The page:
A new study suggests that Lyme disease may be a lot more of a risk in the UK than previously thought.
Lyme disease, an infection spread by ticks, is widespread in some parts of the world, particularly where there are big populations of large mammals such as deer, but research has now revealed that it’s a real risk in the UK too. Ticks transmit the disease when they feed on your blood, although for infection to occur the tick needs to be in place for at least a day. For this reason, adult ticks are less likely to spread the infection because they are more easily seen and removed (see below for how to remove one safely). Smaller, younger ticks are less likely to be seen and removed and so may be in place long enough to spread the infection.
If you do get infected, you’re likely to experience symptoms such as fatigue, fever, headaches and a skin rash. If you suspect you may have Lyme disease it’s extremely important to seek treatment as soon as possible – it can be treated with antibiotics if caught early enough. Doing nothing may allow the disease to progress to the extent where it affects the joints, heart and even the nervous system.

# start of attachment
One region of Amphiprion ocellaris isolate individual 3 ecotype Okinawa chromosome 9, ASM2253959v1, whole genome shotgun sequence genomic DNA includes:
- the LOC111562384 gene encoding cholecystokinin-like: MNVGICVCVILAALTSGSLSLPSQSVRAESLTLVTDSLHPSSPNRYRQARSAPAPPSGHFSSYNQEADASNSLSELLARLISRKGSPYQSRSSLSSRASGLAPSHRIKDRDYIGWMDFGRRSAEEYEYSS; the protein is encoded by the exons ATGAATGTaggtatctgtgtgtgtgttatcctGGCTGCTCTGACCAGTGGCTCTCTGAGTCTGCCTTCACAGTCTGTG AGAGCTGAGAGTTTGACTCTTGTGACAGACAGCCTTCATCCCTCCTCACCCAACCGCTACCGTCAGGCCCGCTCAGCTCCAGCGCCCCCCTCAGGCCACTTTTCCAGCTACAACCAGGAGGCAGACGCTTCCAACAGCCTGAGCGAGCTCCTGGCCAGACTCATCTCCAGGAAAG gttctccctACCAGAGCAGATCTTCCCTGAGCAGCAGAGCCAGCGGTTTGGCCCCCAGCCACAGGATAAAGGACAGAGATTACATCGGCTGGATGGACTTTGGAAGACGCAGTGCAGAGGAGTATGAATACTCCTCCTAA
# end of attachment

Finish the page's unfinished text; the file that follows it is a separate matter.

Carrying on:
Researchers from the University of Bristol’s School of Biological Sciences asked vets from England, Scotland and Wales to randomly select dogs to assess them for ticks and for the Borrelia bacterium which causes Lyme disease. As pet dogs spend their time in environments with their owners, it follows that the owners would be exposed in a similar way to the disease.
The results of the survey, published in the journal Comparative Immunology, Microbiology and Infectious Diseases, revealed that of 3534 dogs, 14% had ticks. While not all samples could be checked for Lyme disease, of those that were 17 tested positive, which is the equivalent of 2.3%. According to previous estimates of the prevalence of Lyme disease, infected ticks on dogs should be around 0.5%, so these results indicate a considerably higher rate of infected ticks.
The study authors theorise that with warmer winters ticks may be active for longer periods and that growing populations of deer may be allowing the tick population to spread and grow.
Safely removing a tick
Although there are many suggested methods for getting a tick to loosen its grip on its own – the heat from a match, nail varnish remover etc – these could cause the tick to regurgitate its stomach contents increasing the risk of infection, not to mention potentially causing you pain or injury too!
Instead, use a pair of tweezers (or have someone else do it for you) to carefully remove the entire body, including the head, of the tick. Try to avoid squeezing the body or twisting as you could end up leaving the head or mouth parts of the tick inside the skin, which increases risk of infection. If you do accidentally separate the body from the head, remove the head using the tweezers too.
Tuck trousers into socks or boots, use insect repellant and wear light coloured clothing so you can see any ticks. Avoid walking in long grass and stick to paths or areas of low vegetation where possible.